Climate Change Increases Fire Links From California to South Africa
The effects of climate change have drastically increased across the world today. It is necessary to know that there is a link between wildfires and climate change which is more prominent today. However, it is necessary to know that there are two recent research that has been issued in the Geographical Research Letters this month and these research have given lots of insights on the ways in which climate change are increasing the risks of wildfires around the world today.
In California, which is a town with wildfires risks, urbanization and global warming are increasing ground temperatures at the Southern coast, thus, increasing the levels of wildfires. Wildfires cause a lot of havoc and environmental pollution.
Furthermore, along the Mediterranean region and the temperate areas of the Southern Hemisphere, wildfires are caused as a result of lightning in the clouds and this tends to increase as climate change increases. When lightning is ignited in these areas, it tends to cause wildfires.
It is necessary to know that the research works on the risks of wildfire as a result of climate change was done in California and published on May 24 and reported by the Columbia University in Phys.org Wednesday.
“Cloud cover is plummeting in southern coastal California and as clouds decrease, it increases the chance of bigger and more intense fires.” These were the words of Williams, the research co-author and Columbia University bio-climatologist Park.
According to these researchers, there has been a decrease in cloud cover by 25 to 50% since in the 1970’s and this has been as a result of climate change and urbanization which tend to increase the temperature levels of the ground. High levels of ground temperature tend to drive clouds away and thus, leading the direct sunlight to hit the ground. Increase in ground temperature tends to disrupt vegetation and raise the chances of vegetation to be set ablaze.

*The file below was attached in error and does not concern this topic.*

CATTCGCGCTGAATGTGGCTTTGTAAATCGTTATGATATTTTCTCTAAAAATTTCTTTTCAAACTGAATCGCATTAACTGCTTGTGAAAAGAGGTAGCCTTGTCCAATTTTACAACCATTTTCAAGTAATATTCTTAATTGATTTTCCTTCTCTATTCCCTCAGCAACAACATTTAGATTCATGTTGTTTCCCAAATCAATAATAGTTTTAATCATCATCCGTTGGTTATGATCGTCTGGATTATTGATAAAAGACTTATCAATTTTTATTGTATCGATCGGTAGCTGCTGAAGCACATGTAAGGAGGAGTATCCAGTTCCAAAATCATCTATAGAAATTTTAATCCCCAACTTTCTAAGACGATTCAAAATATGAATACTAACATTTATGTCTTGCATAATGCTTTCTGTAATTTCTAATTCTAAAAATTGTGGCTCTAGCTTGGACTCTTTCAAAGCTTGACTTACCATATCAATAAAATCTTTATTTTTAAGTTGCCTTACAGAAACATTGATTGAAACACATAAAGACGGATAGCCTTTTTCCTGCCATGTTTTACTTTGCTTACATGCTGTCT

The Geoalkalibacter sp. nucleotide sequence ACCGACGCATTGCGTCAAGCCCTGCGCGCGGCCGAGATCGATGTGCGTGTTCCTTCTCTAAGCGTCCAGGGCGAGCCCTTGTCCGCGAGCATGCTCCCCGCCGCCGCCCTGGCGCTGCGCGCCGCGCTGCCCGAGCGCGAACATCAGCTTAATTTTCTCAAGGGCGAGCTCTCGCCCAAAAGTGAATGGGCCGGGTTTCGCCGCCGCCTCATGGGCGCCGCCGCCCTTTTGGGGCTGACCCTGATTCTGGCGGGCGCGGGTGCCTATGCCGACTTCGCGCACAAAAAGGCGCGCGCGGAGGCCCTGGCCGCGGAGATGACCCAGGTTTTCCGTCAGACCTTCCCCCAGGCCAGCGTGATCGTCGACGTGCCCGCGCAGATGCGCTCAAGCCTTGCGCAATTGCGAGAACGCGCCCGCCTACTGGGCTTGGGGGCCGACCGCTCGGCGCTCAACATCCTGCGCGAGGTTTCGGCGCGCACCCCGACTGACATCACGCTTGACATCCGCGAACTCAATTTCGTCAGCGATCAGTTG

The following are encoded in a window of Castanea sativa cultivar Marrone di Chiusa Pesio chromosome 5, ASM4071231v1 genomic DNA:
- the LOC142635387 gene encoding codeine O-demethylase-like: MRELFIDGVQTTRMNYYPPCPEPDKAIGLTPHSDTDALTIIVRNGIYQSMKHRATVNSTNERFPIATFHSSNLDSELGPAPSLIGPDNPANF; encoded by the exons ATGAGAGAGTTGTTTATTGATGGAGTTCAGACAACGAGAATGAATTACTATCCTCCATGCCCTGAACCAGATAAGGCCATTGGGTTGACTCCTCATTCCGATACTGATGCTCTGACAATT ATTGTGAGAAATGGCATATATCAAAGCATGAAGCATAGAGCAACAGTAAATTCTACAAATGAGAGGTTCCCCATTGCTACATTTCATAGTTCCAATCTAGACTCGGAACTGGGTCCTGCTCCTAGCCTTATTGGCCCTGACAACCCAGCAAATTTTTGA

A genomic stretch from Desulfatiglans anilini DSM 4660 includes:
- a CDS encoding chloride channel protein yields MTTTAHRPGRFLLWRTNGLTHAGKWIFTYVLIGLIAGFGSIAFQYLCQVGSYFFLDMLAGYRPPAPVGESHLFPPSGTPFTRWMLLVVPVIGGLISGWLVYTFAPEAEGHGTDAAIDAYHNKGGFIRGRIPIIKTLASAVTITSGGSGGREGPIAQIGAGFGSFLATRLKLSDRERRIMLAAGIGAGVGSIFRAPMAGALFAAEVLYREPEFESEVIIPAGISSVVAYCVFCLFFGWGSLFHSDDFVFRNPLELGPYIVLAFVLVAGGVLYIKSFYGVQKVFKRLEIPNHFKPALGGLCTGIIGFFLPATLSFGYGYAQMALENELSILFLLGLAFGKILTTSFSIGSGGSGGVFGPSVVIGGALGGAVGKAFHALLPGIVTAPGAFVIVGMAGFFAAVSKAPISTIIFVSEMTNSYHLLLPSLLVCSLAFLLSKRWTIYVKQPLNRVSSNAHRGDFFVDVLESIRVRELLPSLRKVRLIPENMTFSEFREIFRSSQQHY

Furthermore, these research works made it known that the areas affected by wildfires in southern California have not increased as a result of Urbanization which has reduced the number of lands prone to wildfires. Also, these areas that have been affected by wildfire in southern California have not increased due to the fact that adequate measures like firefighting techniques have been put into place.
“Even though the danger has increased, people in these areas are very good at putting out fires, so the area burned hasn’t gone up,” Williams made this known again. “But the dice are now loaded, and in areas where clouds have decreased, the fires should be getting more intense and harder to contain. At some point, we will see if people can continue to keep up.”
In addition, Williams stated that the wildfire incident that occurred in 2017 was caused by wind, a dry fall, and surplus wildfire prone vegetation that surfaced in the rainy seasons after California’s intense drought and not as a result of decreased cloud cover.
It is also important to note that the lightning research was issued on May 15 and conveyed by Portland State University on Thursday in Phys.org.
The research emphasized on the link between the occurrences of lightning-started fires that cause the heating-up of the temperatures of the ground leading to wildfires and the effects of three climate change trends which are, El Nino-La Nina, the Indian Ocean Dipole, and the Southern Annular Mode.
The research work also discovered that global warming raised the occurrence of fires and the impact of all the three climate trends on fires in the warmer part of the 21st century when likened with the end of the 20th century.
“We think that by having warmer oceans and warmer temperatures in general, we are going to see higher evaporation and heat transfer, and thus higher frequency of convective storms and in turn results in more lightning-ignited fires,” said Andres Holz, the research co-author, and Portland State University geography professor.
Nevertheless, wildfires in particular, are increased due to the activities of the Southern Annular Mode (SAM), north-south movement of west winds that circulate Antarctica and convey moisture to the southwest tip of continents in the Southern Hemisphere. It is important also to note that all these events occur as a result of the “positive phase” of the Southern Annular Mode when the west winds move away to Antarctica and global warming and the deep hole in the ozone layer have pooled with the climate driver to raise the level of heat and reduce the precipitation levels in Australia, South Africa, and southern South America.
With all these facts, the need to curb the menace of wildfire by limiting the levels of climate change is highly important and Holz has made it known that, globally, unless rainfall patterns change, global warming will tend to increase the wildfires in wet regions and regions that are probably too humid for fires, but this phenomenon tends to decrease in dry regions or areas.